Sunday, August 11, 2019
Book Report: "David Copperfield"
I struggle with Charles Dickens books and was hoping "David Copperfield" would have the pathos and urgency to connect with me in the way "A Tale of Two Cities" or "The Chimes" could not.
After a promising start I found myself twisting in the wind just as I did with his other books. I felt bludgeoned by his monotonous descriptions and laborious plotlines that sputter and stumble.
The story follows the struggles and triumphs of a man looking back on his life, starting off with poverty and abandonment as a child, abuse and oppression as a student and laborer and the discovery and loss of young love. Life through the lens of David is one of despair, compromise and punishment, but his steadfast self-belief and inner strength of character inch him toward grace. No matter the indignities that befall him, his inner strength continues to develop, along with his character.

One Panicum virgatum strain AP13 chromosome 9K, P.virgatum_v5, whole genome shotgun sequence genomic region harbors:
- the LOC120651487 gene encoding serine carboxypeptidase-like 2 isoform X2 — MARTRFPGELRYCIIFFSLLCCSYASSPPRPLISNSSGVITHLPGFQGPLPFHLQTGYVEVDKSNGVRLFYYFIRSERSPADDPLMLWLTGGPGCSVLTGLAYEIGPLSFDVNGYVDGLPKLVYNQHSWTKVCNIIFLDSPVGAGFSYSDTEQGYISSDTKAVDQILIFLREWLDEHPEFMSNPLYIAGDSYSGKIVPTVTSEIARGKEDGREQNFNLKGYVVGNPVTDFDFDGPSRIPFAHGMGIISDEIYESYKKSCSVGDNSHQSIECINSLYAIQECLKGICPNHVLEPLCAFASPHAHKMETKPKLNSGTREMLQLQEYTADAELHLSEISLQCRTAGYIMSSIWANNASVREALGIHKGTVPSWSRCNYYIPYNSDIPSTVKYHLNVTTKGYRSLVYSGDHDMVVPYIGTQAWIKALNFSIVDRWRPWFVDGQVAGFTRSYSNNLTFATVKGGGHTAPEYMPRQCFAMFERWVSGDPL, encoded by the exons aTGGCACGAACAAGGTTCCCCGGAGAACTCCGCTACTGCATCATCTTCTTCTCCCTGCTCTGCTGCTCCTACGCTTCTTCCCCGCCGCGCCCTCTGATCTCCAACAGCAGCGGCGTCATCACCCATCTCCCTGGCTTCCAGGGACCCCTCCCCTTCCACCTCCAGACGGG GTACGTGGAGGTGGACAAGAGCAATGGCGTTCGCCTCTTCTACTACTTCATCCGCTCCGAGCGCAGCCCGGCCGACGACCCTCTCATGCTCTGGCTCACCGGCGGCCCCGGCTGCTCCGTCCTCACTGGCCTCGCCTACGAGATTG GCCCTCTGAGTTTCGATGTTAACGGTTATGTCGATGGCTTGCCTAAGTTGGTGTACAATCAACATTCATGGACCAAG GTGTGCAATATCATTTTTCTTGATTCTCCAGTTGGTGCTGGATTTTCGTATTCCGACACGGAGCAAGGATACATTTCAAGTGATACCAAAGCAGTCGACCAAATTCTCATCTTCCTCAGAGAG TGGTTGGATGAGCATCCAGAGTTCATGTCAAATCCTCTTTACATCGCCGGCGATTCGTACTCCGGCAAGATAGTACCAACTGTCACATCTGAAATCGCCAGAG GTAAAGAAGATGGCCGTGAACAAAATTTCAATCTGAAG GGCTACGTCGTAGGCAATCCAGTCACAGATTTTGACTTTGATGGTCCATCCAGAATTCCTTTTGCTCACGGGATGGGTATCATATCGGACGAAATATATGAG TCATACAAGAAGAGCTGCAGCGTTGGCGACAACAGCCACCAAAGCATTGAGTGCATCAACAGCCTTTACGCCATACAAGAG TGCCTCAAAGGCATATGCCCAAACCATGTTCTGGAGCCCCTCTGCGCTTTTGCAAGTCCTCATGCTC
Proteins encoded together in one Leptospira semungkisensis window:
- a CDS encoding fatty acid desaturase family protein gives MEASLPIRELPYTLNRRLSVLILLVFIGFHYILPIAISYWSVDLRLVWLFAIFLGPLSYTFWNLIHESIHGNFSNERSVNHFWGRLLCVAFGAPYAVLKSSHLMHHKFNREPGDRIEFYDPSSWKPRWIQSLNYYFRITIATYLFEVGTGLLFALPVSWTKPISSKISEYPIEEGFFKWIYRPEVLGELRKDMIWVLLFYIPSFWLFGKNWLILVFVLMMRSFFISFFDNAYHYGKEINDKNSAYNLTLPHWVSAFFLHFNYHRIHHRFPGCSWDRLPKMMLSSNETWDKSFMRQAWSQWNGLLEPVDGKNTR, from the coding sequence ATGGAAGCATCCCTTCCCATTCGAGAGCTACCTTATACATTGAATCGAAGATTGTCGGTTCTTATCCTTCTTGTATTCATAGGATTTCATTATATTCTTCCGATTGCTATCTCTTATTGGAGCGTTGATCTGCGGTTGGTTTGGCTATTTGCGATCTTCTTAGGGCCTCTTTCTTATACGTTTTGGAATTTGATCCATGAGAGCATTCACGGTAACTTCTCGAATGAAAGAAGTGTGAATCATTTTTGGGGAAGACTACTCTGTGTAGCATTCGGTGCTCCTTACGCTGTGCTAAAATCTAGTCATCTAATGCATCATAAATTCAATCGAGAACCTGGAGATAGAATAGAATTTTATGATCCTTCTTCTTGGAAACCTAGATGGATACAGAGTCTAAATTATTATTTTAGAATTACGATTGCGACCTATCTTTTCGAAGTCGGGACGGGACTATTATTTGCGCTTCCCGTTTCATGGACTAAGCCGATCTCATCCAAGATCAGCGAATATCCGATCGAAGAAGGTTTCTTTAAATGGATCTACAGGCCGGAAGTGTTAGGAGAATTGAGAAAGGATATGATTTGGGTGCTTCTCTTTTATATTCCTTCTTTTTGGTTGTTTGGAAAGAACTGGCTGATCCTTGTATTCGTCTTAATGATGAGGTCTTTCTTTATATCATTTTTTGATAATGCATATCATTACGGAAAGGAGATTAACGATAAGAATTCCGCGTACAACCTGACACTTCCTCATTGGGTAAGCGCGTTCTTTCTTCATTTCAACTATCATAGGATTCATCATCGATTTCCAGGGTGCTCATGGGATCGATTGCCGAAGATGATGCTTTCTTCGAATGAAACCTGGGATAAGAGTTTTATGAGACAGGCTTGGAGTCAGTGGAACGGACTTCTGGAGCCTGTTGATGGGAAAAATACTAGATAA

Unfortunately, the trek toward redemption is onerous and slipshod, with Dickens' tedious style tugging you along by the scruff of the neck.
Richard Armitage delivers a masterful and enthusiastic performance in the Audible edition, crafting a tapestry of voices and rhythms to give each character its own presence. I respect his effort and skill, but some of the voices are so throaty and wheezy that they physically hurt to listen to. Still, without the interpretation of Armitage, the book wouldn't have been as compelling.
"David Copperfield" may be a worthy literary landmark worthy of analysis and study, but as a storytelling experience it leaves much to be desired. When the book ended I felt a sense of relief, having been set free of the drudgery.